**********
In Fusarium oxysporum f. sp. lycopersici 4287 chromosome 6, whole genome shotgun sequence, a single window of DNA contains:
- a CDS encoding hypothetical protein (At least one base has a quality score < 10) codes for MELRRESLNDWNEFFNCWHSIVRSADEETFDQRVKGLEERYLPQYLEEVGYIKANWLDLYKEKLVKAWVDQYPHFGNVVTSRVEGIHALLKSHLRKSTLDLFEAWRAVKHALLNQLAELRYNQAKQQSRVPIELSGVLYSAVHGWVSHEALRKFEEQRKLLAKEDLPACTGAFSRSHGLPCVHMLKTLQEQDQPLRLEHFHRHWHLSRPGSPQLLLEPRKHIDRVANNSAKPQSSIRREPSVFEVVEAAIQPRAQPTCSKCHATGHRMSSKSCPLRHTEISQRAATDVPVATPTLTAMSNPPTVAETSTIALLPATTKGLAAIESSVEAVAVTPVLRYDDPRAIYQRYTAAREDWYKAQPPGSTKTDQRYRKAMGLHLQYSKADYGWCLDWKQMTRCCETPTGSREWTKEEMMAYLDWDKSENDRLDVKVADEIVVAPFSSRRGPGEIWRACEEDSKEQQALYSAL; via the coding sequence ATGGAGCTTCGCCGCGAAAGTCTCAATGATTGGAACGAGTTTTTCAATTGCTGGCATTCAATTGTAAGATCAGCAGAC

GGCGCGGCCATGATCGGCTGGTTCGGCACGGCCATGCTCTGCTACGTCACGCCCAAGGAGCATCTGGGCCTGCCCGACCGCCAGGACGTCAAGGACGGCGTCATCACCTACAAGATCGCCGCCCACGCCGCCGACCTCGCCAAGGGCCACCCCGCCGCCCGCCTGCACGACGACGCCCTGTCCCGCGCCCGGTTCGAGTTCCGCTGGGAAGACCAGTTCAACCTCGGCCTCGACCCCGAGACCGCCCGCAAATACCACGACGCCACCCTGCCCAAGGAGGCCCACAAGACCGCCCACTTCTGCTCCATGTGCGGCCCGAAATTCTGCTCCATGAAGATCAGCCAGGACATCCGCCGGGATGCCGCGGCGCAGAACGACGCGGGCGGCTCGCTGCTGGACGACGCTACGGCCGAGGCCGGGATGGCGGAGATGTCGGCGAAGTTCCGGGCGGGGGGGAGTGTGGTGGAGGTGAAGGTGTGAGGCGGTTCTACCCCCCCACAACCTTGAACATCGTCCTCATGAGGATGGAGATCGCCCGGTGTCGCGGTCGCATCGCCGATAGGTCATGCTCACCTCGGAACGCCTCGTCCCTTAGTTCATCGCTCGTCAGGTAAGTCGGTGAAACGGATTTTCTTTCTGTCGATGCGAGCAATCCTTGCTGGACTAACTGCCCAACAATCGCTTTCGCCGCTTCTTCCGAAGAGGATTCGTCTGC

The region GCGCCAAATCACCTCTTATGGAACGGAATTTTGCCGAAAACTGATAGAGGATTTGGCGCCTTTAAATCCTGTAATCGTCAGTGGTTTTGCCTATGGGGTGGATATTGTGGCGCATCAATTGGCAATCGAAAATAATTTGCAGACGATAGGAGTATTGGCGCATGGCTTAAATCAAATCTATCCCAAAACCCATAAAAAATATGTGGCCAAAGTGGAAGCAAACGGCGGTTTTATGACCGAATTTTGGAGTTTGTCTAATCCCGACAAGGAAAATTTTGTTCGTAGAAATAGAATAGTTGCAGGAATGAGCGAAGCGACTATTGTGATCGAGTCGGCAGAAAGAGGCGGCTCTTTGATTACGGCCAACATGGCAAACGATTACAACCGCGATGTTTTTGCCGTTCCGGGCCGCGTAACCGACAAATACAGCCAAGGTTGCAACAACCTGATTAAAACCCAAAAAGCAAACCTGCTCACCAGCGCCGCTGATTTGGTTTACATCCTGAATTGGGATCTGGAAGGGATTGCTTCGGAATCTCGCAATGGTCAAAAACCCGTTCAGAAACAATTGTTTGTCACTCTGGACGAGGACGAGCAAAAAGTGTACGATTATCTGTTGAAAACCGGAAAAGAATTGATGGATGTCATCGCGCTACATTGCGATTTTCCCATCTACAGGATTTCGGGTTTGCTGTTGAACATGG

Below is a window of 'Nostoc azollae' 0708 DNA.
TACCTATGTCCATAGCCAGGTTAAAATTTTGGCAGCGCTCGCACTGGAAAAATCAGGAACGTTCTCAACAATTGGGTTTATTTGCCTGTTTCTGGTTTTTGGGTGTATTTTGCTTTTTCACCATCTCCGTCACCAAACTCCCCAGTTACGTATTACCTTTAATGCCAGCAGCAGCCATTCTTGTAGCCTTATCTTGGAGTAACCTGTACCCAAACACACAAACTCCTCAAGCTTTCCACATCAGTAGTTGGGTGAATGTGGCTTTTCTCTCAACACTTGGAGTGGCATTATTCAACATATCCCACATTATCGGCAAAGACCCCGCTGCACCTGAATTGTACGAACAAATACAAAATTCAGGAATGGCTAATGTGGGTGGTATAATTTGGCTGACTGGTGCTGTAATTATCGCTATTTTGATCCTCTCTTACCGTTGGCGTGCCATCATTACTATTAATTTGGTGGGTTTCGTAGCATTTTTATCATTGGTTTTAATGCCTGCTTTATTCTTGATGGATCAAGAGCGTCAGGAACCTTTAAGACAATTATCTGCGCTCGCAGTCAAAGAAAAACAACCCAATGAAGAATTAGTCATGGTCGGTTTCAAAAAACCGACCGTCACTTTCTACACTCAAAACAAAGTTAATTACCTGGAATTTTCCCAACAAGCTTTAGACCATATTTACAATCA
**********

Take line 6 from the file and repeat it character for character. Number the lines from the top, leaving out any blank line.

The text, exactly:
TACCTATGTCCATAGCCAGGTTAAAATTTTGGCAGCGCTCGCACTGGAAAAATCAGGAACGTTCTCAACAATTGGGTTTATTTGCCTGTTTCTGGTTTTTGGGTGTATTTTGCTTTTTCACCATCTCCGTCACCAAACTCCCCAGTTACGTATTACCTTTAATGCCAGCAGCAGCCATTCTTGTAGCCTTATCTTGGAGTAACCTGTACCCAAACACACAAACTCCTCAAGCTTTCCACATCAGTAGTTGGGTGAATGTGGCTTTTCTCTCAACACTTGGAGTGGCATTATTCAACATATCCCACATTATCGGCAAAGACCCCGCTGCACCTGAATTGTACGAACAAATACAAAATTCAGGAATGGCTAATGTGGGTGGTATAATTTGGCTGACTGGTGCTGTAATTATCGCTATTTTGATCCTCTCTTACCGTTGGCGTGCCATCATTACTATTAATTTGGTGGGTTTCGTAGCATTTTTATCATTGGTTTTAATGCCTGCTTTATTCTTGATGGATCAAGAGCGTCAGGAACCTTTAAGACAATTATCTGCGCTCGCAGTCAAAGAAAAACAACCCAATGAAGAATTAGTCATGGTCGGTTTCAAAAAACCGACCGTCACTTTCTACACTCAAAACAAAGTTAATTACCTGGAATTTTCCCAACAAGCTTTAGACCATATTTACAATCA